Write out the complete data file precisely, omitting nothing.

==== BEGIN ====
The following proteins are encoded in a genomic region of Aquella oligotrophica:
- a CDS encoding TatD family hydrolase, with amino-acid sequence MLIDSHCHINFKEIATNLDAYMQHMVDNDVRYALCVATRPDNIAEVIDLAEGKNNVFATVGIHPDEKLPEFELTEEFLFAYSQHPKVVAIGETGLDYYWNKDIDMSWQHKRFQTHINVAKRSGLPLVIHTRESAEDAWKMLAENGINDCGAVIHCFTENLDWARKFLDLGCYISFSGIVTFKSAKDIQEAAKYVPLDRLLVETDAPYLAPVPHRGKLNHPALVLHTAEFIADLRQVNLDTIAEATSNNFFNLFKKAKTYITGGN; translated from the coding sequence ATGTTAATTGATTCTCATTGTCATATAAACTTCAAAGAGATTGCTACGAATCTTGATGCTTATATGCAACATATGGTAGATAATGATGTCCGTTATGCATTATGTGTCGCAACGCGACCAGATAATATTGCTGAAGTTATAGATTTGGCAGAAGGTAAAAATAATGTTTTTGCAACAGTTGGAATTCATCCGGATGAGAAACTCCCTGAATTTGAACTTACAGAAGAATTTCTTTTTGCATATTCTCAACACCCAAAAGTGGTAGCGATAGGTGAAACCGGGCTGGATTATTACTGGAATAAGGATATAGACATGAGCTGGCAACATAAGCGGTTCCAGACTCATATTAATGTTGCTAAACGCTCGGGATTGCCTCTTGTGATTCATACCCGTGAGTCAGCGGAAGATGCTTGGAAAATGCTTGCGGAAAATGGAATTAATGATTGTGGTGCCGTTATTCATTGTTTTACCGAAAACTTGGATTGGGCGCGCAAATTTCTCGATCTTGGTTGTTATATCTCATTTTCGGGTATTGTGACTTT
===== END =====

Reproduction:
The following proteins are encoded in a genomic region of Aquella oligotrophica:
- a CDS encoding TatD family hydrolase, with amino-acid sequence MLIDSHCHINFKEIATNLDAYMQHMVDNDVRYALCVATRPDNIAEVIDLAEGKNNVFATVGIHPDEKLPEFELTEEFLFAYSQHPKVVAIGETGLDYYWNKDIDMSWQHKRFQTHINVAKRSGLPLVIHTRESAEDAWKMLAENGINDCGAVIHCFTENLDWARKFLDLGCYISFSGIVTFKSAKDIQEAAKYVPLDRLLVETDAPYLAPVPHRGKLNHPALVLHTAEFIADLRQVNLDTIAEATSNNFFNLFKKAKTYITGGN; translated from the coding sequence ATGTTAATTGATTCTCATTGTCATATAAACTTCAAAGAGATTGCTACGAATCTTGATGCTTATATGCAACATATGGTAGATAATGATGTCCGTTATGCATTATGTGTCGCAACGCGACCAGATAATATTGCTGAAGTTATAGATTTGGCAGAAGGTAAAAATAATGTTTTTGCAACAGTTGGAATTCATCCGGATGAGAAACTCCCTGAATTTGAACTTACAGAAGAATTTCTTTTTGCATATTCTCAACACCCAAAAGTGGTAGCGATAGGTGAAACCGGGCTGGATTATTACTGGAATAAGGATATAGACATGAGCTGGCAACATAAGCGGTTCCAGACTCATATTAATGTTGCTAAACGCTCGGGATTGCCTCTTGTGATTCATACCCGTGAGTCAGCGGAAGATGCTTGGAAAATGCTTGCGGAAAATGGAATTAATGATTGTGGTGCCGTTATTCATTGTTTTACCGAAAACTTGGATTGGGCGCGCAAATTTCTCGATCTTGGTTGTTATATCTCATTTTCGGGTATTGTGACTTT